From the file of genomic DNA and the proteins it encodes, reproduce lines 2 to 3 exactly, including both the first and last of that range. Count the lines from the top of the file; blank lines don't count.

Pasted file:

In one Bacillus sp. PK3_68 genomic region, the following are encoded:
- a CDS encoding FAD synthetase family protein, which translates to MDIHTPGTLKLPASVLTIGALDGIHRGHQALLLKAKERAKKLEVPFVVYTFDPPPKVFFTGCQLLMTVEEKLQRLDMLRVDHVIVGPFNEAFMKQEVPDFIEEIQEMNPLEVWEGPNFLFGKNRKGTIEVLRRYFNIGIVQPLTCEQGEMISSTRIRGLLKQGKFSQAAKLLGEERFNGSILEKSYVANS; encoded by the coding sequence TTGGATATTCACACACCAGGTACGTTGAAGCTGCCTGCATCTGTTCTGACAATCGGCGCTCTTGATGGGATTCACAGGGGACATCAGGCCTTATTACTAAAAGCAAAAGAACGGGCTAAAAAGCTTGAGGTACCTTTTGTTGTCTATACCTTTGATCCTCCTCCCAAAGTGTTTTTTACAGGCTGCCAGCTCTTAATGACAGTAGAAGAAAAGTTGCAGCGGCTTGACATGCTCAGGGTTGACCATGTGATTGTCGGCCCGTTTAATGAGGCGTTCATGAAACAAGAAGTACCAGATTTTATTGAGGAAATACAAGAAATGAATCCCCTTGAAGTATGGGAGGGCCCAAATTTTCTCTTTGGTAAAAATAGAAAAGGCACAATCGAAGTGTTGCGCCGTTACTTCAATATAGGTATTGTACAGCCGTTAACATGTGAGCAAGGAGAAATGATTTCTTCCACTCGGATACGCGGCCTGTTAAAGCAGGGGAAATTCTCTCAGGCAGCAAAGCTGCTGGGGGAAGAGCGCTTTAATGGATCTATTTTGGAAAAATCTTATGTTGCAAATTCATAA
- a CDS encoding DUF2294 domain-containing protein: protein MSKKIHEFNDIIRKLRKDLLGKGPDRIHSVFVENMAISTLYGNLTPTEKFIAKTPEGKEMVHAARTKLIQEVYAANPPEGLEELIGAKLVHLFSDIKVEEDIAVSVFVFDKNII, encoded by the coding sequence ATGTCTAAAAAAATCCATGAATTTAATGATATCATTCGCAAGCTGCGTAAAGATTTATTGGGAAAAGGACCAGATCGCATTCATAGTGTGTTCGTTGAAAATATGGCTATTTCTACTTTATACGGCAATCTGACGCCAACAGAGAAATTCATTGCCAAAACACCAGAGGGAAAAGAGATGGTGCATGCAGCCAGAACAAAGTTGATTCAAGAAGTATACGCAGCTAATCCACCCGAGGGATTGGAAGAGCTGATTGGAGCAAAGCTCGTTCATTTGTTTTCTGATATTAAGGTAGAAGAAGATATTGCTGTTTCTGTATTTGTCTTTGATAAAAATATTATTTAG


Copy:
- a CDS encoding FAD synthetase family protein, which translates to MDIHTPGTLKLPASVLTIGALDGIHRGHQALLLKAKERAKKLEVPFVVYTFDPPPKVFFTGCQLLMTVEEKLQRLDMLRVDHVIVGPFNEAFMKQEVPDFIEEIQEMNPLEVWEGPNFLFGKNRKGTIEVLRRYFNIGIVQPLTCEQGEMISSTRIRGLLKQGKFSQAAKLLGEERFNGSILEKSYVANS; encoded by the coding sequence TTGGATATTCACACACCAGGTACGTTGAAGCTGCCTGCATCTGTTCTGACAATCGGCGCTCTTGATGGGATTCACAGGGGACATCAGGCCTTATTACTAAAAGCAAAAGAACGGGCTAAAAAGCTTGAGGTACCTTTTGTTGTCTATACCTTTGATCCTCCTCCCAAAGTGTTTTTTACAGGCTGCCAGCTCTTAATGACAGTAGAAGAAAAGTTGCAGCGGCTTGACATGCTCAGGGTTGACCATGTGATTGTCGGCCCGTTTAATGAGGCGTTCATGAAACAAGAAGTACCAGATTTTATTGAGGAAATACAAGAAATGAATCCCCTTGAAGTATGGGAGGGCCCAAATTTTCTCTTTGGTAAAAATAGAAAAGGCACAATCGAAGTGTTGCGCCGTTACTTCAATATAGGTATTGTACAGCCGTTAACATGTGAGCAAGGAGAAATGATTTCTTCCACTCGGATACGCGGCCTGTTAAAGCAGGGGAAATTCTCTCAGGCAGCAAAGCTGCTGGGGGAAGAGCGCTTTAATGGATCTATTTTGGAAAAATCTTATGTTGCAAATTCATAA
- a CDS encoding DUF2294 domain-containing protein: protein MSKKIHEFNDIIRKLRKDLLGKGPDRIHSVFVENMAISTLYGNLTPTEKFIAKTPEGKEMVHAARTKLIQEVYAANPPEGLEELIGAKLVHLFSDIKVEEDIAVSVFVFDKNII, encoded by the coding sequence ATGTCTAAAAAAATCCATGAATTTAATGATATCATTCGCAAGCTGCGTAAAGATTTATTGGGAAAAGGACCAGATCGCATTCATAGTGTGTTCGTTGAAAATATGGCTATTTCTACTTTATACGGCAATCTGACGCCAACAGAGAAATTCATTGCCAAAACACCAGAGGGAAAAGAGATGGTGCATGCAGCCAGAACAAAGTTGATTCAAGAAGTATACGCAGCTAATCCACCCGAGGGATTGGAAGAGCTGATTGGAGCAAAGCTCGTTCATTTGTTTTCTGATATTAAGGTAGAAGAAGATATTGCTGTTTCTGTATTTGTCTTTGATAAAAATATTATTTAG